After a super harrowing week filled with cancer drama (in case you missed it you can read all about it here), I took my much-better-but-still-pretty-weak-and-pale husband in for his mandatory weekly clinical trial checkup with his Oncologist yesterday before we headed home to Walla Walla. We were anxious to find out what his recent health issues and hospitalization meant to his participation in the clinical trial and whether or not he would be allowed to continue.
After making sure we knew the current protocol for weaning John off of the steroids that are healing his gut (and this has to be done slowly enough so that the auto-immune colitis the trial drugs caused doesn’t come back, because if it does, it’s much harder to treat), his doctor told us John would be taking a 4 week break from the treatment. Once he’s off the steroids and assuming he’s back to normal with no signs of colitis, he’ll be resuming the trial for the final 4 treatments. He’s been on two different drugs and the one that’s likely responsible for the colitis won’t be continued. If he’s all well, he will get the final four doses of the PD1 inhibitor starting in mid August and continuing every three weeks until he’s done.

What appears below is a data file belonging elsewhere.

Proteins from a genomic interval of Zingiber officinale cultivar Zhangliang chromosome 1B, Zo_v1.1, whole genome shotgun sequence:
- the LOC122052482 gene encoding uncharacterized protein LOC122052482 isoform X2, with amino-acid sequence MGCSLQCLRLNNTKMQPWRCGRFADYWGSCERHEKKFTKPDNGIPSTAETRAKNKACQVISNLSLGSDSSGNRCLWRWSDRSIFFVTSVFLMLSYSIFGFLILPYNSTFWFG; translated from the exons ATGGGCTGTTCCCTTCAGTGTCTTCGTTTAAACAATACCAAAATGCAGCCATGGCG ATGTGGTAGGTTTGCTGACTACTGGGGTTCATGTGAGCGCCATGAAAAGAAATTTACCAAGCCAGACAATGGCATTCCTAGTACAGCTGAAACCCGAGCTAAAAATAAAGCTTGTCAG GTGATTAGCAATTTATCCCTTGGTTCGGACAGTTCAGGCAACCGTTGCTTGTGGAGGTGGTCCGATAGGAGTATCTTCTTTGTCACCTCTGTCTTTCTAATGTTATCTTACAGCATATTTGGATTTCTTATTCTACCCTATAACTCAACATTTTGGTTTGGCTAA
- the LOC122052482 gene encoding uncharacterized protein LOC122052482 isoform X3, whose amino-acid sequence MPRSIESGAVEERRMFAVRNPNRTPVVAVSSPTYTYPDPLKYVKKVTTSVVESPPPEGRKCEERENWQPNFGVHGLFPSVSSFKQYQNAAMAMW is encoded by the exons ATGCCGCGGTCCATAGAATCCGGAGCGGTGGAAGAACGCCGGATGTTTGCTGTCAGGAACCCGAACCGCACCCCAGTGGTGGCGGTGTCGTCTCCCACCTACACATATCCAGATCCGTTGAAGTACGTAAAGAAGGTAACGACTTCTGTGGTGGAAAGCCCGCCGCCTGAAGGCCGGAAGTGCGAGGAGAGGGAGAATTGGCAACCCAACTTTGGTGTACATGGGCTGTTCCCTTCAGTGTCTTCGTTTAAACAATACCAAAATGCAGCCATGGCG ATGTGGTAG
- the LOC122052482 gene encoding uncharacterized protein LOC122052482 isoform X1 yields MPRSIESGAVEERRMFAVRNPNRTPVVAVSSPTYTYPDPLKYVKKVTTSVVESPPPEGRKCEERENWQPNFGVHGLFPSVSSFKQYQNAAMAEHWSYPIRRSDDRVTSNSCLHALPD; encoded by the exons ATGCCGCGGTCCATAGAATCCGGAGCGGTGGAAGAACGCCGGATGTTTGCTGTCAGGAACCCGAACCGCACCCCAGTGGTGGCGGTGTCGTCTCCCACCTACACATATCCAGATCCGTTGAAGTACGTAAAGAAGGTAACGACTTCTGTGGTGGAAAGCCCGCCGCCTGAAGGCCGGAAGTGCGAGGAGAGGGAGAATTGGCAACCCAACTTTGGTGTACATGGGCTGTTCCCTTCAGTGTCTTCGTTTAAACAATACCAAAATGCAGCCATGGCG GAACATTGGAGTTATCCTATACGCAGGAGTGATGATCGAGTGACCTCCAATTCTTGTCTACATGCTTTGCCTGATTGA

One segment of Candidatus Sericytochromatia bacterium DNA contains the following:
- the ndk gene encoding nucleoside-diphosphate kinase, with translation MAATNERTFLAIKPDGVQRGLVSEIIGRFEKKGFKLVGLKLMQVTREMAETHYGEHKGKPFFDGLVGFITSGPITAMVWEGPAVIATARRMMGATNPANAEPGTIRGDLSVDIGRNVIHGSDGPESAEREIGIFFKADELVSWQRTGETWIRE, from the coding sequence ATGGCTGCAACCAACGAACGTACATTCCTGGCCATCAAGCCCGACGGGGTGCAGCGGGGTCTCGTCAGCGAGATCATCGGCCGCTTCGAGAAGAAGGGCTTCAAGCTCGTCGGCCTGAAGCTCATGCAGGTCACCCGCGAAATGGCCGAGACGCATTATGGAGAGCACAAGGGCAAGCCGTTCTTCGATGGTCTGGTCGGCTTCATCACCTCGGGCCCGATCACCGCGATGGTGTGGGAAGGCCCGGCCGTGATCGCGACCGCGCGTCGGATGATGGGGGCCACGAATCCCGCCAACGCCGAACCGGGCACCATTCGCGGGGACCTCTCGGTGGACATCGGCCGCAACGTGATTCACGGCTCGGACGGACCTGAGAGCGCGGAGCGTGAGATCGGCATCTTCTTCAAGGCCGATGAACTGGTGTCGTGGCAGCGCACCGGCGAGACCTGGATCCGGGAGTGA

Here’s what we learned about the study and how it pertains to John so far:
- It’s working. The lump in his groin has shrunk to almost half the size it was just two weeks ago (from almost 9 cm to just barely 5 cm). Needless to say, we were doing the happy dance over that (well, I was. John’s still pretty tired, but he was dancing on the inside, I promise).
- There are six people in the study at Seattle Cancer Care Alliance and three of them (including John) have had severe colitis attacks brought on by the trial drug requiring hospitalization.
- The three people who’ve gotten sick are having the greatest results as far as decreased cancer symptoms and the three people who haven’t gotten sick are not getting results from the trial. So sick is good.
- Even if he can’t get back into the trial in four weeks, the PD1 inhibitor drug that is still in the trial is on the verge of being approved by the FDA so John could get it in the future if he needed it.
- His doctor told us that it often only takes one dose of these meds to create a positive outcome, and John’s had two doses so far.
So, all in all, even though it was an awful week and we never want him to go through it again, if it’s killing the cancer, it’s worth it. It reminds me of a conversation I had with my brother Mark in the middle of his radiation treatment for stage IV throat cancer a few years ago (which he survived – he’s cancer free as of today). I asked him how he could keep going through the horrific side effects of the head and neck radiation he was getting and he said simply, “This is the treatment for throat cancer and the alternative is sort of final.” Well said.
So, as John’s doctor said on his way out of the room yesterday, “This is the Puritan approach to cancer treatment. The more you suffer, the greater the results.” We’ll take that, especially now that we’re (hopefully) on the other side of the worst of it.